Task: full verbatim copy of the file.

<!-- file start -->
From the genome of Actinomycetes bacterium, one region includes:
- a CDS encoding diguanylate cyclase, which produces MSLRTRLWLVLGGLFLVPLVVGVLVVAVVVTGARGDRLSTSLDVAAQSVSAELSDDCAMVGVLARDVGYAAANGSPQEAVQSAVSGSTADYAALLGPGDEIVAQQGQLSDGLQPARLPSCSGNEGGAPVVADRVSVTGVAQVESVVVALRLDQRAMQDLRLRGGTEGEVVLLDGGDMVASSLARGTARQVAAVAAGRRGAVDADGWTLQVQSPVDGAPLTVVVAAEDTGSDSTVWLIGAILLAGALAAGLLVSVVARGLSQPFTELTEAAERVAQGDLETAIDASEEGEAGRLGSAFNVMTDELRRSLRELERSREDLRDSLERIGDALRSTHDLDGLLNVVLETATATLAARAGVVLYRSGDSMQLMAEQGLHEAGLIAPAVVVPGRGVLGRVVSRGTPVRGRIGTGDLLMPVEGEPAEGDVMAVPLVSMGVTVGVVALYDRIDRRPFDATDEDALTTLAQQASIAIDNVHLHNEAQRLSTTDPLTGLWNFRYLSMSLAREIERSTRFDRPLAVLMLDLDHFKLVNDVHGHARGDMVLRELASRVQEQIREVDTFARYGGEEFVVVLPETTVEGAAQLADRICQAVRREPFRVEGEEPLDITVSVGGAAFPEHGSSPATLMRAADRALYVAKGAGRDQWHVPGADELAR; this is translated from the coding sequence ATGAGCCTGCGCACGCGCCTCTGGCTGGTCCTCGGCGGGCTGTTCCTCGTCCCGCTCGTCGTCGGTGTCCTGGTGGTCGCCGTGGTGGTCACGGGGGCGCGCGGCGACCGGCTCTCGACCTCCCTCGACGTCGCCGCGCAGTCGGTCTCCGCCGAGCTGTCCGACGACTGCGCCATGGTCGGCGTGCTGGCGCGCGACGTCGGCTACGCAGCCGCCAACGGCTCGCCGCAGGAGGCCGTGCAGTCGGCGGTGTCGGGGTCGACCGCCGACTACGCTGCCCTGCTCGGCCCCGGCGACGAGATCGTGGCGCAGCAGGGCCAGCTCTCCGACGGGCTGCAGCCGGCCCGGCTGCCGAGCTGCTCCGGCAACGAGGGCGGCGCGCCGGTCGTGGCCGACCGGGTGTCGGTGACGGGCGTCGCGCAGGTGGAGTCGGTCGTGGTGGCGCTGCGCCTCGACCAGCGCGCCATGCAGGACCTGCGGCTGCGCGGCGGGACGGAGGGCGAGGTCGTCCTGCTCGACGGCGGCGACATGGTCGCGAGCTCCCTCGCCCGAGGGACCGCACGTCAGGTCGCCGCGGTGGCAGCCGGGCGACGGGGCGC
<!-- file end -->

From the genome of Actinomycetes bacterium, one region includes:
- a CDS encoding diguanylate cyclase, which produces MSLRTRLWLVLGGLFLVPLVVGVLVVAVVVTGARGDRLSTSLDVAAQSVSAELSDDCAMVGVLARDVGYAAANGSPQEAVQSAVSGSTADYAALLGPGDEIVAQQGQLSDGLQPARLPSCSGNEGGAPVVADRVSVTGVAQVESVVVALRLDQRAMQDLRLRGGTEGEVVLLDGGDMVASSLARGTARQVAAVAAGRRGAVDADGWTLQVQSPVDGAPLTVVVAAEDTGSDSTVWLIGAILLAGALAAGLLVSVVARGLSQPFTELTEAAERVAQGDLETAIDASEEGEAGRLGSAFNVMTDELRRSLRELERSREDLRDSLERIGDALRSTHDLDGLLNVVLETATATLAARAGVVLYRSGDSMQLMAEQGLHEAGLIAPAVVVPGRGVLGRVVSRGTPVRGRIGTGDLLMPVEGEPAEGDVMAVPLVSMGVTVGVVALYDRIDRRPFDATDEDALTTLAQQASIAIDNVHLHNEAQRLSTTDPLTGLWNFRYLSMSLAREIERSTRFDRPLAVLMLDLDHFKLVNDVHGHARGDMVLRELASRVQEQIREVDTFARYGGEEFVVVLPETTVEGAAQLADRICQAVRREPFRVEGEEPLDITVSVGGAAFPEHGSSPATLMRAADRALYVAKGAGRDQWHVPGADELAR; this is translated from the coding sequence ATGAGCCTGCGCACGCGCCTCTGGCTGGTCCTCGGCGGGCTGTTCCTCGTCCCGCTCGTCGTCGGTGTCCTGGTGGTCGCCGTGGTGGTCACGGGGGCGCGCGGCGACCGGCTCTCGACCTCCCTCGACGTCGCCGCGCAGTCGGTCTCCGCCGAGCTGTCCGACGACTGCGCCATGGTCGGCGTGCTGGCGCGCGACGTCGGCTACGCAGCCGCCAACGGCTCGCCGCAGGAGGCCGTGCAGTCGGCGGTGTCGGGGTCGACCGCCGACTACGCTGCCCTGCTCGGCCCCGGCGACGAGATCGTGGCGCAGCAGGGCCAGCTCTCCGACGGGCTGCAGCCGGCCCGGCTGCCGAGCTGCTCCGGCAACGAGGGCGGCGCGCCGGTCGTGGCCGACCGGGTGTCGGTGACGGGCGTCGCGCAGGTGGAGTCGGTCGTGGTGGCGCTGCGCCTCGACCAGCGCGCCATGCAGGACCTGCGGCTGCGCGGCGGGACGGAGGGCGAGGTCGTCCTGCTCGACGGCGGCGACATGGTCGCGAGCTCCCTCGCCCGAGGGACCGCACGTCAGGTCGCCGCGGTGGCAGCCGGGCGACGGGGCGC